The Three Sisters began with two photos that a friend gave me of nuns. After I created the first two “episodes” of the three sisters with these photos, I used an illustration for each episode that followed. For this reason, it is no mistake that illustrations are an integral part of The Three Sisters.
I think it is unfortunate that very few novels today are illustrated. Since we assimilate visual information much more effectively than verbal information (“Picture’s worth a thousand words and all that,” as Victor Virga would say), there is no reason why novels shouldn’t be accompanied by illustrations. Though most novels are abstract in their cover illustrations, not providing portraits of any of the protagonists, I decided to go against this trend and hire someone to provide illustrations of them both on the cover and within the text because I think this will help the reader to identify with the three sisters more strongly.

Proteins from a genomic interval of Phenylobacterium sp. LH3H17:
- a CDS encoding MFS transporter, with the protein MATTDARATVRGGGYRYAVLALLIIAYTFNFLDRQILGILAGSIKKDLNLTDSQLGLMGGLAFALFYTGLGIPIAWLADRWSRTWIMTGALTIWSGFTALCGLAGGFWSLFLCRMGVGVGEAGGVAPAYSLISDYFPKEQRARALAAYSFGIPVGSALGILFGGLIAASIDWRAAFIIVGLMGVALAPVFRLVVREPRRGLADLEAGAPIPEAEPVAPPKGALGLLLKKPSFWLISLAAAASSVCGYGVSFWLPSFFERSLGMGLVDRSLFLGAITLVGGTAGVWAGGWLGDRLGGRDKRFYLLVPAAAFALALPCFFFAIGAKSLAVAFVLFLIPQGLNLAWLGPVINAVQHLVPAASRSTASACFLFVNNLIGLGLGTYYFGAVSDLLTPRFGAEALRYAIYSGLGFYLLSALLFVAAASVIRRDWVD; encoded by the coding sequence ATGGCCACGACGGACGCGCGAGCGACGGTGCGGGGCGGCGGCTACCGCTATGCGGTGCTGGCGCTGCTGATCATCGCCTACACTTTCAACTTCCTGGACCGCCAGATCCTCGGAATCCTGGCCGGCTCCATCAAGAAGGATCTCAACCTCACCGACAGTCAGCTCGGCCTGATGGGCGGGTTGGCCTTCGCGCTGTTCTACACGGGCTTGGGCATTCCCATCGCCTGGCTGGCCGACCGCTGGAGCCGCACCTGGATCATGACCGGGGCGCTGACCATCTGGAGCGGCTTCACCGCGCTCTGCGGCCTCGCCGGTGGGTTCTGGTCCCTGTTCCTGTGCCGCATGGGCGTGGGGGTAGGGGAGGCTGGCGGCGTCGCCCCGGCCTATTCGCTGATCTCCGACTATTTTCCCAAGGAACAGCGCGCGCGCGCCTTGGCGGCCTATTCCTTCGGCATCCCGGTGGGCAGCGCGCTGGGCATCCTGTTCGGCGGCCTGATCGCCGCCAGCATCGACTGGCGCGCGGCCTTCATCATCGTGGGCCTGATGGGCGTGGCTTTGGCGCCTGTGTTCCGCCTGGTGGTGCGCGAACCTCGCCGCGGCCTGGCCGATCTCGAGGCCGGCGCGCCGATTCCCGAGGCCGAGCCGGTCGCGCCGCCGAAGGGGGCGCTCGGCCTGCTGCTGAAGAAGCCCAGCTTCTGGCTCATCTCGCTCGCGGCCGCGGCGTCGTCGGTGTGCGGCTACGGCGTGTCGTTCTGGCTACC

Illustrations have played an important role in novels in the past. The Bible (in the Très Riches Heures du Duc de Berryamong others) and most “classics” were illustrated by Gustave Doré and other engravers from the inception of the printed book until in the nineteenth century. Most children’s classics, such as Alice in Wonderland or The Wizard of Ozare still illustrated today, but why limit illustrations to children’s books? Moreover, many of the anti-Catholic books of the eighteen hundreds, such as Maria Monk or Why Priests Should Wed included illustrations of the horrific deeds the Catholics were accused of committing.
So, I decided, why not continue this tradition in my own book, including illustrations from the anti-Catholic books of the past and adding new illustrations which would comment on the events within the book? For that matter, why not include illustrations in all novels to make the book more appealing to the reader?
When I originally wrote The Three Sisters between 1980 and 1983, the only way I could do this was by including illustrations from other books which would be suggestive of what was going on in the novel. Today, I can go beyond that. Not only can I take illustrations from other books and use them in the novel, but I can also have someone create illustrations using Photoshop and other programs, but I can also hire someone to create original illustrations for the novel. As digital books evolve over time, there is no reason not to add music, a short film, or other interactive features to the novel as well.